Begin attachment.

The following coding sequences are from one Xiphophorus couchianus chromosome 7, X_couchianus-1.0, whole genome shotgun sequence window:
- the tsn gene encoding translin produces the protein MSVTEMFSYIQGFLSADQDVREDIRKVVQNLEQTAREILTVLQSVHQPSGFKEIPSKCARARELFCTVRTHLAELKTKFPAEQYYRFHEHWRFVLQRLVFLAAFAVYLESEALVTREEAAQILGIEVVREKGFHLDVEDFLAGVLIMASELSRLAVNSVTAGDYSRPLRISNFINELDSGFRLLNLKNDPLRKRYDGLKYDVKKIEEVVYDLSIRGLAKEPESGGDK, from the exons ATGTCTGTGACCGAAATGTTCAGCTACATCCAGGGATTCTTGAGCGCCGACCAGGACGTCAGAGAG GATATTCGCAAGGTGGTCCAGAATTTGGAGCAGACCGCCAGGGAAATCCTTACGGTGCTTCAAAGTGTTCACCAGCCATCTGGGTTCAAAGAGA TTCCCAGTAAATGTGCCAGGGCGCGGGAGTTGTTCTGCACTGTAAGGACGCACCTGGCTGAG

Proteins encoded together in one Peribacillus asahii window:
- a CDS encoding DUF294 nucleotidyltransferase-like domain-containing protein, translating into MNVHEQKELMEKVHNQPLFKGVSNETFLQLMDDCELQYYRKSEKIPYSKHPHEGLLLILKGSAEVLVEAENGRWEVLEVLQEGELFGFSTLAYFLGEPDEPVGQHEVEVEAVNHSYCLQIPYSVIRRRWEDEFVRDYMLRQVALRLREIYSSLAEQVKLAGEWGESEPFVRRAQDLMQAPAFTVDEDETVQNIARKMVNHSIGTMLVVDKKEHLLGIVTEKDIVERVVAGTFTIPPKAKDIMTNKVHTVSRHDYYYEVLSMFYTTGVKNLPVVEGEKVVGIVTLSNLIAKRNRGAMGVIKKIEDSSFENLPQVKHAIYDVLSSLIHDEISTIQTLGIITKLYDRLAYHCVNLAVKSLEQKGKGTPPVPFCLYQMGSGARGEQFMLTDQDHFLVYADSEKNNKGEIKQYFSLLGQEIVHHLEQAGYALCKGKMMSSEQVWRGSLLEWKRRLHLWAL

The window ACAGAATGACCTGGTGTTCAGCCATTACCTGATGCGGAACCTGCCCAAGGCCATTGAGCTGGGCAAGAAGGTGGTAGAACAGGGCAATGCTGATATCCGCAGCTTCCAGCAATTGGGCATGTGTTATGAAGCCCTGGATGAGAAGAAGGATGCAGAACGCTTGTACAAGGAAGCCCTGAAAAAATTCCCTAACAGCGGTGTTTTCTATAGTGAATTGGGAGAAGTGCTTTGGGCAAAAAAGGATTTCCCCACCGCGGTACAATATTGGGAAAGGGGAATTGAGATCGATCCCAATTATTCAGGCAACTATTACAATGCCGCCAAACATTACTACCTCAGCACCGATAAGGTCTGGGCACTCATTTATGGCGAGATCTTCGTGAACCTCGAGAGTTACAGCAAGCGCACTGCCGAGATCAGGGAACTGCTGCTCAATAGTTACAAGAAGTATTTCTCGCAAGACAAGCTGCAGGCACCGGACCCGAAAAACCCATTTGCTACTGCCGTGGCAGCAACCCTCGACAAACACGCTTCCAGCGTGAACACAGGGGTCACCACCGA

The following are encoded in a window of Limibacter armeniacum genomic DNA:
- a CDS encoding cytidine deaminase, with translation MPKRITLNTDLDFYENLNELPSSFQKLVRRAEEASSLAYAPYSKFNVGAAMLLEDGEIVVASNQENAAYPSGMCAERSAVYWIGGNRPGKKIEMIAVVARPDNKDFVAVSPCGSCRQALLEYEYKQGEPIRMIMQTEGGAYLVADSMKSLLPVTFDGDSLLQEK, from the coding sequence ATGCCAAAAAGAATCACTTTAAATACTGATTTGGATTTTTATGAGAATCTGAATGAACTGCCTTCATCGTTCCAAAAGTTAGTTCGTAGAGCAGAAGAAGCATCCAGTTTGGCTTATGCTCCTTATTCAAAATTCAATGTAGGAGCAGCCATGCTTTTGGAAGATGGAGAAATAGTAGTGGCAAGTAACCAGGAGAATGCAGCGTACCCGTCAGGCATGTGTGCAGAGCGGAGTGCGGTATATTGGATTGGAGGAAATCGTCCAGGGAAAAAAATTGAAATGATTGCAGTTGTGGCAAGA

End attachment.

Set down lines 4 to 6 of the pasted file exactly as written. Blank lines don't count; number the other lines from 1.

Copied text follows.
- a CDS encoding DUF294 nucleotidyltransferase-like domain-containing protein, translating into MNVHEQKELMEKVHNQPLFKGVSNETFLQLMDDCELQYYRKSEKIPYSKHPHEGLLLILKGSAEVLVEAENGRWEVLEVLQEGELFGFSTLAYFLGEPDEPVGQHEVEVEAVNHSYCLQIPYSVIRRRWEDEFVRDYMLRQVALRLREIYSSLAEQVKLAGEWGESEPFVRRAQDLMQAPAFTVDEDETVQNIARKMVNHSIGTMLVVDKKEHLLGIVTEKDIVERVVAGTFTIPPKAKDIMTNKVHTVSRHDYYYEVLSMFYTTGVKNLPVVEGEKVVGIVTLSNLIAKRNRGAMGVIKKIEDSSFENLPQVKHAIYDVLSSLIHDEISTIQTLGIITKLYDRLAYHCVNLAVKSLEQKGKGTPPVPFCLYQMGSGARGEQFMLTDQDHFLVYADSEKNNKGEIKQYFSLLGQEIVHHLEQAGYALCKGKMMSSEQVWRGSLLEWKRRLHLWAL

The window ACAGAATGACCTGGTGTTCAGCCATTACCTGATGCGGAACCTGCCCAAGGCCATTGAGCTGGGCAAGAAGGTGGTAGAACAGGGCAATGCTGATATCCGCAGCTTCCAGCAATTGGGCATGTGTTATGAAGCCCTGGATGAGAAGAAGGATGCAGAACGCTTGTACAAGGAAGCCCTGAAAAAATTCCCTAACAGCGGTGTTTTCTATAGTGAATTGGGAGAAGTGCTTTGGGCAAAAAAGGATTTCCCCACCGCGGTACAATATTGGGAAAGGGGAATTGAGATCGATCCCAATTATTCAGGCAACTATTACAATGCCGCCAAACATTACTACCTCAGCACCGATAAGGTCTGGGCACTCATTTATGGCGAGATCTTCGTGAACCTCGAGAGTTACAGCAAGCGCACTGCCGAGATCAGGGAACTGCTGCTCAATAGTTACAAGAAGTATTTCTCGCAAGACAAGCTGCAGGCACCGGACCCGAAAAACCCATTTGCTACTGCCGTGGCAGCAACCCTCGACAAACACGCTTCCAGCGTGAACACAGGGGTCACCACCGA

The following are encoded in a window of Limibacter armeniacum genomic DNA: